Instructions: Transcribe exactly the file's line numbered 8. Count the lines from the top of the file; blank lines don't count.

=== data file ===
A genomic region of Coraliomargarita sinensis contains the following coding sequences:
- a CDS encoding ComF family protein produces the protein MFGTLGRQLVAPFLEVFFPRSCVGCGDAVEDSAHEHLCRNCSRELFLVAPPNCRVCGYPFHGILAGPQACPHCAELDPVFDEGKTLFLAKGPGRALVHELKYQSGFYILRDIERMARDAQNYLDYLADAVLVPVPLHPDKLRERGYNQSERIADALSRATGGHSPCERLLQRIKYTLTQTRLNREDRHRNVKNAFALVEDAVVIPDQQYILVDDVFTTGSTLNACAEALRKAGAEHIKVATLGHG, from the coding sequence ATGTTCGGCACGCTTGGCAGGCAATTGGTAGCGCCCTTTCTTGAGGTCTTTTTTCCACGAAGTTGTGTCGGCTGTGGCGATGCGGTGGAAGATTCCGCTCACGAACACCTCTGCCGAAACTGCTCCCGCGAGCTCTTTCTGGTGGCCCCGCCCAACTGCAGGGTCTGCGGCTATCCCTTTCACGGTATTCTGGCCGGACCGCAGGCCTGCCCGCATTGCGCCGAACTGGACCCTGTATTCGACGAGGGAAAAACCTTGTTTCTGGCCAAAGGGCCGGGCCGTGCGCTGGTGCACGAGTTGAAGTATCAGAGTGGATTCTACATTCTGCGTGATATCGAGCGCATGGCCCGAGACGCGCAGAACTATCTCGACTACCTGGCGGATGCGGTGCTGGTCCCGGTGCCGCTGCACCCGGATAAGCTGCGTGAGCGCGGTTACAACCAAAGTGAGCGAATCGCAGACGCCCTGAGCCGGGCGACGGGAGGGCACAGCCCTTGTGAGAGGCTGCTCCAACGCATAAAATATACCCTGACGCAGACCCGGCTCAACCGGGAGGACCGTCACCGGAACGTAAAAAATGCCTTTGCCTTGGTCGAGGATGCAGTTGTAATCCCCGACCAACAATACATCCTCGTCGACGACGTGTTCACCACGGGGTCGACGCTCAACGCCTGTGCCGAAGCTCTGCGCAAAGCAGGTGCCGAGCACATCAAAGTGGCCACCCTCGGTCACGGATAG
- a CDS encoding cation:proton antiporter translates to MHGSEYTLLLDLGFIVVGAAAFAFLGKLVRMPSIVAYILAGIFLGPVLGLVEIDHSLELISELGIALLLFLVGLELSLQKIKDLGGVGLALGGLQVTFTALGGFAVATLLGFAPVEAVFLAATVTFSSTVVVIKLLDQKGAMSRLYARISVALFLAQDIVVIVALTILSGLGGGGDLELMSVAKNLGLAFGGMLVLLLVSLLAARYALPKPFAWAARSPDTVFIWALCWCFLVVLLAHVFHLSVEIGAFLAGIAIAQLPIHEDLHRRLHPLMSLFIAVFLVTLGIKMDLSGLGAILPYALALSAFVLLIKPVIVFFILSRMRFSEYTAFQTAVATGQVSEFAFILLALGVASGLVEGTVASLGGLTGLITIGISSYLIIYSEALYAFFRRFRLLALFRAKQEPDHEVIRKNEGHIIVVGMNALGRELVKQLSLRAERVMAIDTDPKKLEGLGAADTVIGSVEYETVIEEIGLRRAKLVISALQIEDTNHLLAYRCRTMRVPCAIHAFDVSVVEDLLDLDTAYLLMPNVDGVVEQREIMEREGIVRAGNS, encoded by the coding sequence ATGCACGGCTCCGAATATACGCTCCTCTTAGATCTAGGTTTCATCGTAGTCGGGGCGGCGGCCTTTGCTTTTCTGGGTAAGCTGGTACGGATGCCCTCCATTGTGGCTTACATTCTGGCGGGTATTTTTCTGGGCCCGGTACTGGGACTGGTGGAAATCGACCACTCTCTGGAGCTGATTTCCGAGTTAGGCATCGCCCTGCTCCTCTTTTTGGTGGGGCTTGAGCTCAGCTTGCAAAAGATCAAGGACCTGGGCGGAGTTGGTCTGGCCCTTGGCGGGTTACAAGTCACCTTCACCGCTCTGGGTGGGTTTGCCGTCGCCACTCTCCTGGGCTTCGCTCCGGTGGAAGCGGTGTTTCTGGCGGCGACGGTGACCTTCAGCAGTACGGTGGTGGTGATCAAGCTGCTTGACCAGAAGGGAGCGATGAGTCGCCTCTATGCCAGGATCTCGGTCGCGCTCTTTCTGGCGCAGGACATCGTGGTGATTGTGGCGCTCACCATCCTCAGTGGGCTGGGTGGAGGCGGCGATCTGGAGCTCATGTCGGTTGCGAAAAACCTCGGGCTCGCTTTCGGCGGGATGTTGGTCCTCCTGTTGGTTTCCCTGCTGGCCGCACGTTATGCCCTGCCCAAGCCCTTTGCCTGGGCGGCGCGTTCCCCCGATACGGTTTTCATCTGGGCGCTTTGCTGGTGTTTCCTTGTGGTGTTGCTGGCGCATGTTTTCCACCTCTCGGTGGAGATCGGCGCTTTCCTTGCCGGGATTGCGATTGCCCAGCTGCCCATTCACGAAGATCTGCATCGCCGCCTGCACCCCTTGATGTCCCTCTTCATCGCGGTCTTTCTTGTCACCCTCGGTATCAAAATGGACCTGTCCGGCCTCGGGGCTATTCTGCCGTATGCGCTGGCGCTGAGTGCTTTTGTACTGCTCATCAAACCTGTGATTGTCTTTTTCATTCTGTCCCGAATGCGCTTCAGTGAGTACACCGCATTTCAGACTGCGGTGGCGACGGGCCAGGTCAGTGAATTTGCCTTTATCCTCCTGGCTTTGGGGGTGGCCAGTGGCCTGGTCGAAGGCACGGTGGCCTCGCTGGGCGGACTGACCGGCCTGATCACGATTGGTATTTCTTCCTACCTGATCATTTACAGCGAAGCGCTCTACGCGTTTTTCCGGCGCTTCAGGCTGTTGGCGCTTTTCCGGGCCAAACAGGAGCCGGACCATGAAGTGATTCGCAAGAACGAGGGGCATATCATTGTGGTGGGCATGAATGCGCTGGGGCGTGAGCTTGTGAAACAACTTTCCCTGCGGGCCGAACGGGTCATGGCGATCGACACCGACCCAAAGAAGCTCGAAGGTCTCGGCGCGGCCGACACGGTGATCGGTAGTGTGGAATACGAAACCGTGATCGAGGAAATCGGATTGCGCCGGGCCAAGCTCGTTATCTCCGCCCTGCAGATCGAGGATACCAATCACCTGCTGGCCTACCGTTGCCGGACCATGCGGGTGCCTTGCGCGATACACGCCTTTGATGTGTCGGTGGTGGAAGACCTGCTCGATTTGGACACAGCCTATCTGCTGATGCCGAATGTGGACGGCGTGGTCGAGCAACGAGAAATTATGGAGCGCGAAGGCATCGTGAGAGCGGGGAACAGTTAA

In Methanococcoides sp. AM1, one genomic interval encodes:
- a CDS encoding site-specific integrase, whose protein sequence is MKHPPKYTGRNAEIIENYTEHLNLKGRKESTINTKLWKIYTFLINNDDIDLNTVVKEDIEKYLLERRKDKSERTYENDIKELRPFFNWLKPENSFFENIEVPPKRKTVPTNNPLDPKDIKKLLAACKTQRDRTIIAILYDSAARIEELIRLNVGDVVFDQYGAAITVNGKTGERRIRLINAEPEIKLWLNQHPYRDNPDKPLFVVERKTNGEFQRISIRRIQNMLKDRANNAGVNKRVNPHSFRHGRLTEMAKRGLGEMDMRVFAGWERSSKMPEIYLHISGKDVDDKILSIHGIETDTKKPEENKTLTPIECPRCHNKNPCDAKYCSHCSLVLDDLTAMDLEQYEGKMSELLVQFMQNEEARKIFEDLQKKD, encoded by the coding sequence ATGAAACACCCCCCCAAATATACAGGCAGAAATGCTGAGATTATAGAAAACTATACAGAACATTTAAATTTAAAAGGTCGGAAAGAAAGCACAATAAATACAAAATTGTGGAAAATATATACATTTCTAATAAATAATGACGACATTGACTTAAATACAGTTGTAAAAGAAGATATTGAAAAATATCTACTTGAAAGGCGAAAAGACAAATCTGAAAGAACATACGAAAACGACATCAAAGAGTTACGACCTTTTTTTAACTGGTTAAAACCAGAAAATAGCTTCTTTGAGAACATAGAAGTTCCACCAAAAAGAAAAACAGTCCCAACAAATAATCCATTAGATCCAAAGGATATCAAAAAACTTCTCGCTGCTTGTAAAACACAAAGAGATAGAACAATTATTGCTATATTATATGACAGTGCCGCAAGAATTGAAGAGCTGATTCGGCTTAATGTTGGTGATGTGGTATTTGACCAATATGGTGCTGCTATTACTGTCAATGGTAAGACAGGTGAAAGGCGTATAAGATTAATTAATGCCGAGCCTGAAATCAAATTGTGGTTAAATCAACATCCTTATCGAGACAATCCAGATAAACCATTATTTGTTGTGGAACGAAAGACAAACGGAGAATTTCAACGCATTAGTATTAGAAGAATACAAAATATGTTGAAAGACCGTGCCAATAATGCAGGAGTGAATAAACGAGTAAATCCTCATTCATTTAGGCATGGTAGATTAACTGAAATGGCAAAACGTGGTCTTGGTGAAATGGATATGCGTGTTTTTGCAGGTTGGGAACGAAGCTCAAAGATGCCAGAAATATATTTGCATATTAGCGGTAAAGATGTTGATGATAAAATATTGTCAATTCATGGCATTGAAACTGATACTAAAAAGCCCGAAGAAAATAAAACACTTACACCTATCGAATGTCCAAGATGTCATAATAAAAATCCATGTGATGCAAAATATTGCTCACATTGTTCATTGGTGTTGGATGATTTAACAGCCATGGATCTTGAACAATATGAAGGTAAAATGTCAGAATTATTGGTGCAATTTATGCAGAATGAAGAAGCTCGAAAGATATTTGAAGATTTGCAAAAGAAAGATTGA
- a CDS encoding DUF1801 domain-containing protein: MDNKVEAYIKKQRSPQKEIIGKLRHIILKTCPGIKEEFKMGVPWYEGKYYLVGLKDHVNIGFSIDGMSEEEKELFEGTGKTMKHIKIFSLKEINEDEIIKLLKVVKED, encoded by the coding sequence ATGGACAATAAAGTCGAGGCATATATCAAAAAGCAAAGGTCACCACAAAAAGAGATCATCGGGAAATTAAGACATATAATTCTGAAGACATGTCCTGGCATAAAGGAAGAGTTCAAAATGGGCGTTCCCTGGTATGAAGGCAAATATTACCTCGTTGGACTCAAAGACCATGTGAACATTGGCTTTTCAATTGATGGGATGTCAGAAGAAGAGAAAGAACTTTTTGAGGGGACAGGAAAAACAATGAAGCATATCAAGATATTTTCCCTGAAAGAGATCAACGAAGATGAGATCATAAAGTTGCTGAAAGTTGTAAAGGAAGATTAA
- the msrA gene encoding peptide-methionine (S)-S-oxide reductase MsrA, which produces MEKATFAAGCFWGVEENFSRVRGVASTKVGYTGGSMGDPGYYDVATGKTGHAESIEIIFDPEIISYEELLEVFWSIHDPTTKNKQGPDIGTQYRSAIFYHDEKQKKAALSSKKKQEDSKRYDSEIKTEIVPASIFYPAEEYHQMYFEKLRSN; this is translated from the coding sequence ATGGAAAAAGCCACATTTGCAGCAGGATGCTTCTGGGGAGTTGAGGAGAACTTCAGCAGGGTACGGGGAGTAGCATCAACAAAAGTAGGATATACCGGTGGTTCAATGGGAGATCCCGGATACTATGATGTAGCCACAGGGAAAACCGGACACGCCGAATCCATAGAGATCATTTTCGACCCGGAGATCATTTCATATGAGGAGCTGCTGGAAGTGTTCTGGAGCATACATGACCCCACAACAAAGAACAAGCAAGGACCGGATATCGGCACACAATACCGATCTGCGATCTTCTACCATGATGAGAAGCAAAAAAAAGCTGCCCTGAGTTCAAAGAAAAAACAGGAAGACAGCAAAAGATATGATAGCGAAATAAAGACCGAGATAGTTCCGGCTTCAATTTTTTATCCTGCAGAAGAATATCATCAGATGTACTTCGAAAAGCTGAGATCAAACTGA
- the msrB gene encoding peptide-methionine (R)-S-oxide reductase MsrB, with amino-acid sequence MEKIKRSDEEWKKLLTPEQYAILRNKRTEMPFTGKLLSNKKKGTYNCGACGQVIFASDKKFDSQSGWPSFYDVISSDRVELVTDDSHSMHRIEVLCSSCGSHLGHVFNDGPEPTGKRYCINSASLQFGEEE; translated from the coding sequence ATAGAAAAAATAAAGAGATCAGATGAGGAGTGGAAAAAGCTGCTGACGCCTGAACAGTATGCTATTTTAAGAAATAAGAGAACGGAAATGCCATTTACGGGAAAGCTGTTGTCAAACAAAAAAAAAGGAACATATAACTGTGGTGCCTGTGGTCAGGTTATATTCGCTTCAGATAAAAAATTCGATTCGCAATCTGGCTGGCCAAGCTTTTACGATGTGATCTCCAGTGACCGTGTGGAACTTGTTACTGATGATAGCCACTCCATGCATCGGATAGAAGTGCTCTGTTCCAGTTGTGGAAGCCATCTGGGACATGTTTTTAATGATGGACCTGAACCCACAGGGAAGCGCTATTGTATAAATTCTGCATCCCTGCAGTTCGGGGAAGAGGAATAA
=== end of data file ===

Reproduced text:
- the msrB gene encoding peptide-methionine (R)-S-oxide reductase MsrB, with amino-acid sequence MEKIKRSDEEWKKLLTPEQYAILRNKRTEMPFTGKLLSNKKKGTYNCGACGQVIFASDKKFDSQSGWPSFYDVISSDRVELVTDDSHSMHRIEVLCSSCGSHLGHVFNDGPEPTGKRYCINSASLQFGEEE; translated from the coding sequence ATAGAAAAAATAAAGAGATCAGATGAGGAGTGGAAAAAGCTGCTGACGCCTGAACAGTATGCTATTTTAAGAAATAAGAGAACGGAAATGCCATTTACGGGAAAGCTGTTGTCAAACAAAAAAAAAGGAACATATAACTGTGGTGCCTGTGGTCAGGTTATATTCGCTTCAGATAAAAAATTCGATTCGCAATCTGGCTGGCCAAGCTTTTACGATGTGATCTCCAGTGACCGTGTGGAACTTGTTACTGATGATAGCCACTCCATGCATCGGATAGAAGTGCTCTGTTCCAGTTGTGGAAGCCATCTGGGACATGTTTTTAATGATGGACCTGAACCCACAGGGAAGCGCTATTGTATAAATTCTGCATCCCTGCAGTTCGGGGAAGAGGAATAA